Biden at SU

Joe Biden speaks at Syracuse University about sexual assault prevention

Logan Reidsma | Photo Editor

Joe Biden encouraged audience members on Thursday to stand up in the fight against sexual assault and relationship violence. Biden spoke for about a half hour in Goldstein Auditorium on Thursday.

Domestic violence is the worst kind of violence, Joe Biden told a packed Goldstein Auditorium on Thursday.

Biden said he hates the term “domestic violence” because it sounds like a “domesticated cat.”

Biden, an alumnus of the Syracuse University College of Law, addressed the Goldstein crowd around 12:45 p.m. The vice president spoke at SU as a part of a four-stop college tour to address the prevention of sexual assault and relationship violence on college campuses. He encouraged those in attendance to stand up against sexual assault and relationship violence, especially calling on men to get involved.

“We need a fundamental change in our culture,” Biden said. “And the quickest way to change our culture is the change on the campuses of America.”

The tour is part of the White House’s public awareness campaign “It’s On Us,” which aims to end sexual assault on college campuses. This week is the “It’s On Us” National Week of Action.

The reason Biden has focused so much on sexual assault prevention, he said, is that he thinks the communities that exist on college campuses provide the best place to eliminate violence against women.

Biden, who was scheduled to speak at 12:15 p.m., joined Samantha Skaller, a junior at SU who was selected to serve on the national It’s On Us Student Advisory Committee, on the stage at 12:43 p.m. He left the stage at 1:25 p.m.

“It’s good to be home,” Biden said at the beginning of his remarks. “Chancellor, thanks for allowing me back on campus.”

Biden spoke on sexual assault, calling it a “heinous crime.” He said it is important to change the culture surrounding sexual assault and “bring victims out of the shadows.”

Biden also commended the courage of survivors of sexual assault and applauded Skaller for speaking out about her rape. He added that sexual violence does not discriminate on college campuses.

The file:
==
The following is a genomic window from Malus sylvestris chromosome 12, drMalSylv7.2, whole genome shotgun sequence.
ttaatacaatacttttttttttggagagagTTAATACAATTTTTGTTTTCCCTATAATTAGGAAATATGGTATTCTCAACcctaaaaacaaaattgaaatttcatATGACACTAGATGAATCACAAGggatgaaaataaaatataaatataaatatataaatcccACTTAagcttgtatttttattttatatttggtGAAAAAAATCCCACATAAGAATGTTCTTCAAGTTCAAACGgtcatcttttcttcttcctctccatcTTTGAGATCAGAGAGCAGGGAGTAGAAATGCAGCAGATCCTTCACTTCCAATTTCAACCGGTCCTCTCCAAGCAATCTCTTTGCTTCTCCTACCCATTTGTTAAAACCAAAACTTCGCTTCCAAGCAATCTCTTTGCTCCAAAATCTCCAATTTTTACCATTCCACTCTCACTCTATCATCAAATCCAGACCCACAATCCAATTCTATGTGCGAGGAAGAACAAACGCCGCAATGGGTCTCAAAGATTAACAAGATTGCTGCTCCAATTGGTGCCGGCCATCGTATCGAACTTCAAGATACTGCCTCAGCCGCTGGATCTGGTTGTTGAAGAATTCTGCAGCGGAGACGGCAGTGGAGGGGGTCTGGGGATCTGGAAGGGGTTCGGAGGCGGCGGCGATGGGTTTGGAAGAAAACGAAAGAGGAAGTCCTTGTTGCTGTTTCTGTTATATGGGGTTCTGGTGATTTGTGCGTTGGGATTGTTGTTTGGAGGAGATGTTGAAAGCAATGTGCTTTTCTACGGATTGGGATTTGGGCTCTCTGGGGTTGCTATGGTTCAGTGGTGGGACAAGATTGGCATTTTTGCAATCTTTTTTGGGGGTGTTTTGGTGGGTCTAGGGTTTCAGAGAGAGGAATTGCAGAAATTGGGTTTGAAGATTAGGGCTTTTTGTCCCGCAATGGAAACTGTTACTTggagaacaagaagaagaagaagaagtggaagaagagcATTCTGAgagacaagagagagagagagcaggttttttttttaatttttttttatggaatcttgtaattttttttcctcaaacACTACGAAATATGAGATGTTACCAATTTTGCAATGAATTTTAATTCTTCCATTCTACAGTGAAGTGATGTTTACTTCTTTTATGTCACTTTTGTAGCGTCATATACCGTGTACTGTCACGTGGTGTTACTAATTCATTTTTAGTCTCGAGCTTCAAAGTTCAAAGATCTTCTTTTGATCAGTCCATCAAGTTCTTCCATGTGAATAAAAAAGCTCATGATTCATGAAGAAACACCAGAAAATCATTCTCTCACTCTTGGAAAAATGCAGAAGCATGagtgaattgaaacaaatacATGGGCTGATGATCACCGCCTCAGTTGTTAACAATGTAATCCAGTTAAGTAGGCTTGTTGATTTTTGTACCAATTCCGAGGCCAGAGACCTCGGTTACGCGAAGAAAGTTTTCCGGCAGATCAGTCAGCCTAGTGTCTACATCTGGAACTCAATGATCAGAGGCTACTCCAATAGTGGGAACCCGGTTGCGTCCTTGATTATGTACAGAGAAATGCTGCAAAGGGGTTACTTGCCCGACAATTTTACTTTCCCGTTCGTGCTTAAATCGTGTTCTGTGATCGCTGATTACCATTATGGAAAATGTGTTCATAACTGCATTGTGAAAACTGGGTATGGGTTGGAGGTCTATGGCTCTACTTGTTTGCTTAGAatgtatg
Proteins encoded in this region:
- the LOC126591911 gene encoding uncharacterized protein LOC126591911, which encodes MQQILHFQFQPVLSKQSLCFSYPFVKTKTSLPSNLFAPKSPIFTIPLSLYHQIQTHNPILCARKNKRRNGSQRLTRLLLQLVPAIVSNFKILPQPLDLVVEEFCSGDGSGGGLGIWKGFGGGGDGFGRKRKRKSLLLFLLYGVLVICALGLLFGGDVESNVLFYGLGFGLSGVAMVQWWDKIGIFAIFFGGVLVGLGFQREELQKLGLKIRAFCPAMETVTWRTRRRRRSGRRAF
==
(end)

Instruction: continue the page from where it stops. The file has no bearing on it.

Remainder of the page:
“You know that sexual assault isn’t about sex,” he said. “It’s about power.”

Biden recounted the story of a model who was assaulted by two “goons” hired by her landlord when she refused his advances. The men used a razor to try and slash her face.

When the model told her mother, the questions her mother asked ranged from “Why were you in a bar?” to “What were you wearing?” Biden said.

Biden realized it was important to take action against sexual violence, he said, and he drafted the Violence Against Women Act in 1990 when he was a senator representing Delaware. In 1994 it was signed into law by then-President Bill Clinton.

“This is a matter of, I think, national consequence for us,” Biden said.

Biden said he has a staff who works on sexual assault prevention. His staff members realized it was important to get men involved in the fight against sexual violence in order for that fight to work, Biden said, and so he and President Barack Obama created the “It’s On Us” campaign.

“The truth is, guys, one assault is too many,” Biden said.

He encouraged every person in the room to take the It’s On Us pledge, and hold their universities accountable for their stances against sexual assault. He especially encouraged men to get involved in the fight against sexual violence.

“It’s about being responsible,” Biden said. “It’s about making sure everyone you know understands that ‘no means no.’ No exceptions.”

He said it is hard for men to step in on campuses, and mentioned how his late son, Beau, who died in May, once stepped in against a team captain, and was beaten up for doing so.

Beau’s little brother defended him, Biden said, and “beat the hell out of the captain.”

“My generic point is, it’s not easy,” Biden said.” It takes a lot of courage for a man to step in.”

To those who think that the culture around sexual assault can’t change, Biden said to think of the progress this generation of college students has made in regard to LGBT rights. He recalled a moment he shared four years ago with the president, when he bet him that the significant majority of the American people support same-sex marriage.

Polls taken the next week showed that 56 percent of Americans were in support of same-sex marriage, he said. Biden was right.

“It is up to all of you to have the gumption to stand up and speak out,” Biden said. “It’s on you, it’s on me, it’s on us.”

Rep. John Katko and Sen. Kirsten Gillibrand also spoke at the event. Gillibrand commended Biden’s dedication to sexual assault prevention and his work on the Violence Against Women Act.

Chancellor Kent Syverud spoke about the efforts of SU faculty, staff and students in preventing sexual assault and relationship violence on campus, and introduced Skaller.

Other speakers at the event included Student Association President Aysha Seedat; Cory Wallack, director of the Counseling Center and a member of the Sexual and Relationship Violence Response Team; Meaghan Greeley, a graduate student at SU and Vera House student representative; a representative from the Panhellenic Council; and Eric McGriff, a leader of A Men’s Issue at SU.

Musical performers included Main Squeeze, a women’s a cappella group at SU; Orange Appeal, a men’s a cappella group at SU; and the SU Marching Band. Free student tickets for the event were gone a few hours after becoming available.

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